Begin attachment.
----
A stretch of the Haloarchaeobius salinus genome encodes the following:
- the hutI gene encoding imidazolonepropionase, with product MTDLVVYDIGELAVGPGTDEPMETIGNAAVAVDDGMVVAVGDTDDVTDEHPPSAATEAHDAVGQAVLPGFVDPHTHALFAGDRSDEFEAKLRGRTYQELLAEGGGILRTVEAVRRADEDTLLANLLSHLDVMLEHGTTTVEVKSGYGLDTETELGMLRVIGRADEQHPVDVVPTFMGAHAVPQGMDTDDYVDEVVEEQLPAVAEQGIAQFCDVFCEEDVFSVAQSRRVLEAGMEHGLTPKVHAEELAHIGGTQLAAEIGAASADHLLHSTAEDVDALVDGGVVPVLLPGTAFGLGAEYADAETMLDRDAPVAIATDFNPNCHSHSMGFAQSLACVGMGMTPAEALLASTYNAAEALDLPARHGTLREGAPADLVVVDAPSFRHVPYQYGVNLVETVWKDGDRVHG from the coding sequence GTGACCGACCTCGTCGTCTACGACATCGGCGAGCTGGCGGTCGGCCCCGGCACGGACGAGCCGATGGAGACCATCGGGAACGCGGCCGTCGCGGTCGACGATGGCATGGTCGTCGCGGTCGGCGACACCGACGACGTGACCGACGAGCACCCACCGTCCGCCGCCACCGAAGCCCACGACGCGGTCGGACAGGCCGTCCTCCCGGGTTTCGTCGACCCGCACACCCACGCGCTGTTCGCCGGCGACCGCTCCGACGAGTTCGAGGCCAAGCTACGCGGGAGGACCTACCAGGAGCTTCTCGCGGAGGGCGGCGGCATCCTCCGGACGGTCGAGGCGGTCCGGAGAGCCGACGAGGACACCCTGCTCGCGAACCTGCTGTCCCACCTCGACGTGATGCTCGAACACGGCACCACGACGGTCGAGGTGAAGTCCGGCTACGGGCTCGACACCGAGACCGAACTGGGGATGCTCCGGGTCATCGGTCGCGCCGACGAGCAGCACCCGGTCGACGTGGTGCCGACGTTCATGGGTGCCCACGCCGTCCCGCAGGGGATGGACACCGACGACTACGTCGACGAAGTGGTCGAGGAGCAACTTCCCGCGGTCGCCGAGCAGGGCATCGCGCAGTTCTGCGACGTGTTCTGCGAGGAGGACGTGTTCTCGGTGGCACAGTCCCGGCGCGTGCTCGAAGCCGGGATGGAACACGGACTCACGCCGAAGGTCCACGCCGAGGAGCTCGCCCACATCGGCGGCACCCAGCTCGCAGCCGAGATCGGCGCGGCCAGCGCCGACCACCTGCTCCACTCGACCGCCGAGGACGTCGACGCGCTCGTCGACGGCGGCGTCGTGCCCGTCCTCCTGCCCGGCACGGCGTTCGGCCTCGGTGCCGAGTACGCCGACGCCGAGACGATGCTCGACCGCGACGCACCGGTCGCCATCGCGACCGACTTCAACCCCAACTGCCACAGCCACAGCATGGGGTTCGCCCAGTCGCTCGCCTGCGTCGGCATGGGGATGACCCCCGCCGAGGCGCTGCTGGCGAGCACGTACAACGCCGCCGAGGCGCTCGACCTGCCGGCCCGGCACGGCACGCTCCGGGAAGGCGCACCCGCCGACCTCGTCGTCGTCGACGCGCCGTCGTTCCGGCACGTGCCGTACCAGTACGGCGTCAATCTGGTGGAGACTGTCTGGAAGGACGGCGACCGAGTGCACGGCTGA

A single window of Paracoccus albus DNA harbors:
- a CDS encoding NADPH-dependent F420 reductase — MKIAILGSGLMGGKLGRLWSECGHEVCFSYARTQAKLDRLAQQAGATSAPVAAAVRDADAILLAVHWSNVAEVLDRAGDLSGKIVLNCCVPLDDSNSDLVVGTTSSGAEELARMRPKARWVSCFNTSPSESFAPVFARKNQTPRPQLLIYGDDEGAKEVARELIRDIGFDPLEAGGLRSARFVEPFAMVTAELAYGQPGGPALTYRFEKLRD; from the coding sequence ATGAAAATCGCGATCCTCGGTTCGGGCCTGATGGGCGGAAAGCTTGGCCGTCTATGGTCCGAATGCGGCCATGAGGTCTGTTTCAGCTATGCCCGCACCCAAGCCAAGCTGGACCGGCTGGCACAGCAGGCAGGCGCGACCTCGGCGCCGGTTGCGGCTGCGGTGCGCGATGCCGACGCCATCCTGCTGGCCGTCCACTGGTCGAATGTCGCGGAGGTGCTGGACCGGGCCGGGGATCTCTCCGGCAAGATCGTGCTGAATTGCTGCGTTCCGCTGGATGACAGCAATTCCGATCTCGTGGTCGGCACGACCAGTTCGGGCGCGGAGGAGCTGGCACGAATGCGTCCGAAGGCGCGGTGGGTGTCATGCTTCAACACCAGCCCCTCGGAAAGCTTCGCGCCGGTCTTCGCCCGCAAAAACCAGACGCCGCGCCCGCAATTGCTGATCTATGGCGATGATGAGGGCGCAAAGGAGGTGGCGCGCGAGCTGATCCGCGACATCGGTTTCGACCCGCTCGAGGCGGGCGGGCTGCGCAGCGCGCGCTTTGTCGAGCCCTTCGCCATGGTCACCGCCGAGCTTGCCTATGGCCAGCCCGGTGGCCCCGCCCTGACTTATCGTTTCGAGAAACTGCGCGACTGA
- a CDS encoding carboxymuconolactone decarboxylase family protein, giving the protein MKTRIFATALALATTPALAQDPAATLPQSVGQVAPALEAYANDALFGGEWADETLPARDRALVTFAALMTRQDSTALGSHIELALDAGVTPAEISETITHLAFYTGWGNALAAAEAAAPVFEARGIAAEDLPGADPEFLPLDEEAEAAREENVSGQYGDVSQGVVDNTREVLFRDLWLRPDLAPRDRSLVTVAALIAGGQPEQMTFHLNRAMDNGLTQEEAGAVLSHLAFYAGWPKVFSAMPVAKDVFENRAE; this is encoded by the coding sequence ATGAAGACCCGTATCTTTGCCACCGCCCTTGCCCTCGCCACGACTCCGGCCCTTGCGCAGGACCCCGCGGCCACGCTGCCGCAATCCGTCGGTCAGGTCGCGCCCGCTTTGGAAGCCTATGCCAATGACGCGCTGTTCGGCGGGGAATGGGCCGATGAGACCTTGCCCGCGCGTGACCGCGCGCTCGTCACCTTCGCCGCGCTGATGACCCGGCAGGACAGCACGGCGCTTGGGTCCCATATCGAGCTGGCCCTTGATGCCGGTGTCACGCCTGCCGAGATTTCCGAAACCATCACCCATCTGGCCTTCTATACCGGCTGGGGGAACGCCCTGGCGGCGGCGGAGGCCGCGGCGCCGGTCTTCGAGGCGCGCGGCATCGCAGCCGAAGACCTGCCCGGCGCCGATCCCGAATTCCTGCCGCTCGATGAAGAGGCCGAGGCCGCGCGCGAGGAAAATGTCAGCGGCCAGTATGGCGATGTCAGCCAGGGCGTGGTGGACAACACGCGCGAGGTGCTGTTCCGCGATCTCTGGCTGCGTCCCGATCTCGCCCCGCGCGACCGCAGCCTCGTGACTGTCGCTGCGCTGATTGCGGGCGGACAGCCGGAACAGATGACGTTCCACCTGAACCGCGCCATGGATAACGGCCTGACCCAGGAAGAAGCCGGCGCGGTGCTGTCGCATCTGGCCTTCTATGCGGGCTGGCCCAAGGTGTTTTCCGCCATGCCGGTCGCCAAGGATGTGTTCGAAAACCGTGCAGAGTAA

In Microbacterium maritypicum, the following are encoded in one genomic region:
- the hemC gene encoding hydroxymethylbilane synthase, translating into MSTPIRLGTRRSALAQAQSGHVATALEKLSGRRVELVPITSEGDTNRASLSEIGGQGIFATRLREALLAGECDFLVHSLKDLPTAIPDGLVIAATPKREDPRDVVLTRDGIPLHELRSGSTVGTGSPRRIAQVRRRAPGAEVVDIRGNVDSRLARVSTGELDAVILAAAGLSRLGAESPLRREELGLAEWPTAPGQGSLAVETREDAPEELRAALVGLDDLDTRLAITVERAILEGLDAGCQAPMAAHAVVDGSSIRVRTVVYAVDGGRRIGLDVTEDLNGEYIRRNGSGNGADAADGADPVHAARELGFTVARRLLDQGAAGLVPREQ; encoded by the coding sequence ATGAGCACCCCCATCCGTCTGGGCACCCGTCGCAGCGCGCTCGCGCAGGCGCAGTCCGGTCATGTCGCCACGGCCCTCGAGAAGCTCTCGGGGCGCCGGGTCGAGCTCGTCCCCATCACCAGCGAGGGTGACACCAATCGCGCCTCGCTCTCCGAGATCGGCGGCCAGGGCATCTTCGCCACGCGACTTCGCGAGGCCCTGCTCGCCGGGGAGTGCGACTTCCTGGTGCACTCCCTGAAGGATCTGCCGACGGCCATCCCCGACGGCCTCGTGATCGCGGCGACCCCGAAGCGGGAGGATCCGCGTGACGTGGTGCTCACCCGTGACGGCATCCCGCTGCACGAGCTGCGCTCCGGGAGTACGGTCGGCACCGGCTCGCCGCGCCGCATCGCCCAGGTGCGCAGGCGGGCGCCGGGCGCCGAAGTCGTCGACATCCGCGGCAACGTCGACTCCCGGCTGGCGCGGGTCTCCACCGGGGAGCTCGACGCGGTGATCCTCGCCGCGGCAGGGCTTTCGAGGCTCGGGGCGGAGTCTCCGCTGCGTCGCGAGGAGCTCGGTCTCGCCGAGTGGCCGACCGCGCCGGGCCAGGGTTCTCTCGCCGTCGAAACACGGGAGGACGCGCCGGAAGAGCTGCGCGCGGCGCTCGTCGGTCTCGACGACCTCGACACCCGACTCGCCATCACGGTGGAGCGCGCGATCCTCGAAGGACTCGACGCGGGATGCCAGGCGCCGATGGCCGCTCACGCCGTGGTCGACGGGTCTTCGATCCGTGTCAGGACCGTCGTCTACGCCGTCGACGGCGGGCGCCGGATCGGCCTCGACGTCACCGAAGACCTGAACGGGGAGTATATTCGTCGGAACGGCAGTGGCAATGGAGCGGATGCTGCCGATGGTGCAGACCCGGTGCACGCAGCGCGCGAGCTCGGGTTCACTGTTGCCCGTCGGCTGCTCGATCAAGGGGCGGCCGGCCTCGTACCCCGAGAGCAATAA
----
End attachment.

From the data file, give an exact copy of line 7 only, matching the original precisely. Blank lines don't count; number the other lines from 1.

- the hemC gene encoding hydroxymethylbilane synthase, translating into MSTPIRLGTRRSALAQAQSGHVATALEKLSGRRVELVPITSEGDTNRASLSEIGGQGIFATRLREALLAGECDFLVHSLKDLPTAIPDGLVIAATPKREDPRDVVLTRDGIPLHELRSGSTVGTGSPRRIAQVRRRAPGAEVVDIRGNVDSRLARVSTGELDAVILAAAGLSRLGAESPLRREELGLAEWPTAPGQGSLAVETREDAPEELRAALVGLDDLDTRLAITVERAILEGLDAGCQAPMAAHAVVDGSSIRVRTVVYAVDGGRRIGLDVTEDLNGEYIRRNGSGNGADAADGADPVHAARELGFTVARRLLDQGAAGLVPREQ; encoded by the coding sequence ATGAGCACCCCCATCCGTCTGGGCACCCGTCGCAGCGCGCTCGCGCAGGCGCAGTCCGGTCATGTCGCCACGGCCCTCGAGAAGCTCTCGGGGCGCCGGGTCGAGCTCGTCCCCATCACCAGCGAGGGTGACACCAATCGCGCCTCGCTCTCCGAGATCGGCGGCCAGGGCATCTTCGCCACGCGACTTCGCGAGGCCCTGCTCGCCGGGGAGTGCGACTTCCTGGTGCACTCCCTGAAGGATCTGCCGACGGCCATCCCCGACGGCCTCGTGATCGCGGCGACCCCGAAGCGGGAGGATCCGCGTGACGTGGTGCTCACCCGTGACGGCATCCCGCTGCACGAGCTGCGCTCCGGGAGTACGGTCGGCACCGGCTCGCCGCGCCGCATCGCCCAGGTGCGCAGGCGGGCGCCGGGCGCCGAAGTCGTCGACATCCGCGGCAACGTCGACTCCCGGCTGGCGCGGGTCTCCACCGGGGAGCTCGACGCGGTGATCCTCGCCGCGGCAGGGCTTTCGAGGCTCGGGGCGGAGTCTCCGCTGCGTCGCGAGGAGCTCGGTCTCGCCGAGTGGCCGACCGCGCCGGGCCAGGGTTCTCTCGCCGTCGAAACACGGGAGGACGCGCCGGAAGAGCTGCGCGCGGCGCTCGTCGGTCTCGACGACCTCGACACCCGACTCGCCATCACGGTGGAGCGCGCGATCCTCGAAGGACTCGACGCGGGATGCCAGGCGCCGATGGCCGCTCACGCCGTGGTCGACGGGTCTTCGATCCGTGTCAGGACCGTCGTCTACGCCGTCGACGGCGGGCGCCGGATCGGCCTCGACGTCACCGAAGACCTGAACGGGGAGTATATTCGTCGGAACGGCAGTGGCAATGGAGCGGATGCTGCCGATGGTGCAGACCCGGTGCACGCAGCGCGCGAGCTCGGGTTCACTGTTGCCCGTCGGCTGCTCGATCAAGGGGCGGCCGGCCTCGTACCCCGAGAGCAATAA